SOUTH AFRICAN NATIONAL PARK RELOCATES ELEPHANTS TO AREA WHERE THEY ROAMED 150 YEARS AGO

PORT ELIZABETH, SOUTH AFRICA-- History is being made in South Africa's Eastern Cape Province, where elephants are being relocated to a part of the Addo Elephant National Park where they last roamed 150 years ago.

Twenty-seven elephants have been moved to Darlington, a northern area of the reserve. The Addo Elephant National Park is the third largest national park in South Africa and has one of the highest concentration of the African elephant in the world.

More than 600 of the gentle giants call Addo Elephant National Park home. There are seven family groups in the park. The group which is being moved consists of 10 adult cows, three adult bulls, three sub-adult cows, seven sub-adult bulls, four calves, and the matriarch who will lead them in their new home.

The Darlington section of Addo is mainly covered by karoo vegetation. It has a low rainfall, supplementing the dry area is the massive Darlington dam which will be the elephants' new watering hole.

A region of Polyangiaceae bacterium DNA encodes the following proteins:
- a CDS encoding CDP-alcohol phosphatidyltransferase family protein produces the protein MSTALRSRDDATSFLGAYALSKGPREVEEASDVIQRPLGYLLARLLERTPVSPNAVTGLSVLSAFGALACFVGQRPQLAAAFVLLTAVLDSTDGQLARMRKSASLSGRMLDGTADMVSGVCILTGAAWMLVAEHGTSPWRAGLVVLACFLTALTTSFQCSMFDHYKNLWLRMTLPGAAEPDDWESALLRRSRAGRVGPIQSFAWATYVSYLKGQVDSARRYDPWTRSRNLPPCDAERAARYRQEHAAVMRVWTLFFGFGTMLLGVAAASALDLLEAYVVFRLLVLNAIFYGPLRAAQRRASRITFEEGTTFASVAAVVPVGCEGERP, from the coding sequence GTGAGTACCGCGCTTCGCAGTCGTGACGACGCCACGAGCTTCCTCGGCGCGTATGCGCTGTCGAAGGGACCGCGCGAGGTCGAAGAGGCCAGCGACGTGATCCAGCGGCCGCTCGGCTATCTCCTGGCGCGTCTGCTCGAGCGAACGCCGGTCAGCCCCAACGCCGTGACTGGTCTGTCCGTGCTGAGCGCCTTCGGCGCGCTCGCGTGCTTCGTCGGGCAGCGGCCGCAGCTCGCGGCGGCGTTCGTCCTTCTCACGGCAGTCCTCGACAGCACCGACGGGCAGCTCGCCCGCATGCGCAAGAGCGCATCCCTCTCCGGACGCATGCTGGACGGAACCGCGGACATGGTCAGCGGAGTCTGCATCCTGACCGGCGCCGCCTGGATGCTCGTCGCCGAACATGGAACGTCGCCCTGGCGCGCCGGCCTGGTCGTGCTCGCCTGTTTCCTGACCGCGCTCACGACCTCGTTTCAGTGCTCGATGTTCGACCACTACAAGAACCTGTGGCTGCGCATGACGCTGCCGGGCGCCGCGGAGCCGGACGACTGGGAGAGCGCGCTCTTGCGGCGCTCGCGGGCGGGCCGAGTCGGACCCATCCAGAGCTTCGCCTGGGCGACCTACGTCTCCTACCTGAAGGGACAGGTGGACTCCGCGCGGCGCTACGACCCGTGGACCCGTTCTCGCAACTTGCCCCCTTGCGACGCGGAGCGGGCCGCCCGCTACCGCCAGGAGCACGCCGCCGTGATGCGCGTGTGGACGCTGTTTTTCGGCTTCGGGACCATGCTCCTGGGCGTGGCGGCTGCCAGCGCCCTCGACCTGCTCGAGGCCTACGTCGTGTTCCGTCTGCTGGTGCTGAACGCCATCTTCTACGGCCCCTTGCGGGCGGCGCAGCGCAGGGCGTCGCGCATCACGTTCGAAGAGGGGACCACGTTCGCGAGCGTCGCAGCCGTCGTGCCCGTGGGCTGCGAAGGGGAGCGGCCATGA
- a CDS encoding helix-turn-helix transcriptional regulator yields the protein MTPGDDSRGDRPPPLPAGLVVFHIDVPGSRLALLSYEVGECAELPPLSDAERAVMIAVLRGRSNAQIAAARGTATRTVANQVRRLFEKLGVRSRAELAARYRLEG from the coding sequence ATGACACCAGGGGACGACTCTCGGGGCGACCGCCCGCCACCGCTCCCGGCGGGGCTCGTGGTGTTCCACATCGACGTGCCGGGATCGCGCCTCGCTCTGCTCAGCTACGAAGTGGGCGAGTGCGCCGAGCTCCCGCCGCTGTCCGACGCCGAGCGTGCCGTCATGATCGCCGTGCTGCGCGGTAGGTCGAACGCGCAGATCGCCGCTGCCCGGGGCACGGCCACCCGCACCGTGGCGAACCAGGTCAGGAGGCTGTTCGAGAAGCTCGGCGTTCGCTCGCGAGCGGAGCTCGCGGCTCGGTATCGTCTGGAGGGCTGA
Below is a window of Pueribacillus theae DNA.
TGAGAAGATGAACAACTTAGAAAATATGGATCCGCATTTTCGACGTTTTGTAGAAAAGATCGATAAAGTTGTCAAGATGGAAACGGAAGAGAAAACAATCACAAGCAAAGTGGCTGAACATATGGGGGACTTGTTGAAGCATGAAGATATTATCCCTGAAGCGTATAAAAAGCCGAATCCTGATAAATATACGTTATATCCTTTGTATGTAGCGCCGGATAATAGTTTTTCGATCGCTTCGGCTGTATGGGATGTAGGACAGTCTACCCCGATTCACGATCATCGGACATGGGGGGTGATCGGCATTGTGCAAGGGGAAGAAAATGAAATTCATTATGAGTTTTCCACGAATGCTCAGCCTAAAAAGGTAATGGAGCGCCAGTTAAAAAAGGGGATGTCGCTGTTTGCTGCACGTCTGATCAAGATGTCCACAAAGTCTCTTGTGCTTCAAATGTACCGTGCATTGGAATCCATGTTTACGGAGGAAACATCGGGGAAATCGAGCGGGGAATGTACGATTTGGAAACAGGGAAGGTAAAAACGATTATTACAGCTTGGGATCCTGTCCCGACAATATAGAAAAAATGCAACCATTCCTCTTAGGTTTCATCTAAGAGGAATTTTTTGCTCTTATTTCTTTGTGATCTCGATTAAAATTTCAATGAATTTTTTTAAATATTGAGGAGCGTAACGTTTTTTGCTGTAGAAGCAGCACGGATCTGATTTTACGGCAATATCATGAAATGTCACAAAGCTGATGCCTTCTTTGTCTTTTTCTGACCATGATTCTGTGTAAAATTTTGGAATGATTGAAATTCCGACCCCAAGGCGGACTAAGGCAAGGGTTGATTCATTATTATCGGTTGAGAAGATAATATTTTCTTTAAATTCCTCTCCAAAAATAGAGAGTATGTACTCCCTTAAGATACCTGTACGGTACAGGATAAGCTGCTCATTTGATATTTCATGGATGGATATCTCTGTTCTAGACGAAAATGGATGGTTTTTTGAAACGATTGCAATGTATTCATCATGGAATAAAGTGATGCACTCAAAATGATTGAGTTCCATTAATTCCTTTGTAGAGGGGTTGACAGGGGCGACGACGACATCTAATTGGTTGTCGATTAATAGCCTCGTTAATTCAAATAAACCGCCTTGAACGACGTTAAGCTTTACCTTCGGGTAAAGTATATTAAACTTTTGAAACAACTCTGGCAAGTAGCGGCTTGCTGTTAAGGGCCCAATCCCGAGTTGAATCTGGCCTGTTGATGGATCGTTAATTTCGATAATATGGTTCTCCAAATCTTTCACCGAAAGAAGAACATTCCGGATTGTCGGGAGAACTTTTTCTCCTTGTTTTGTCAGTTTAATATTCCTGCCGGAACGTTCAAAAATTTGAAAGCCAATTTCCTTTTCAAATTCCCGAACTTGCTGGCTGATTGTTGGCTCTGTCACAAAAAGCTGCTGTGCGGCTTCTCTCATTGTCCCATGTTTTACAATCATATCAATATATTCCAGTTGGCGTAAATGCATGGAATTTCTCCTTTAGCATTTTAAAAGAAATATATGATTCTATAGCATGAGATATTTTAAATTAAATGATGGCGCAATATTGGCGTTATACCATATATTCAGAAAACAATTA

Although the vegetation is different, elephants are known to adapt to their surroundings. The area will be protected by more than a hundred kilometres of predator-proof boundary fencing and will have dedicated rangers on patrol round the clock.

Our wildlife is under threat, our natural heritage is under threat, if it weren't for the rangers and work that they do we would be a much poorer nation, says a senior section ranger in Addo, Arban Padayachee.

Source: NAM NEWS NETWORK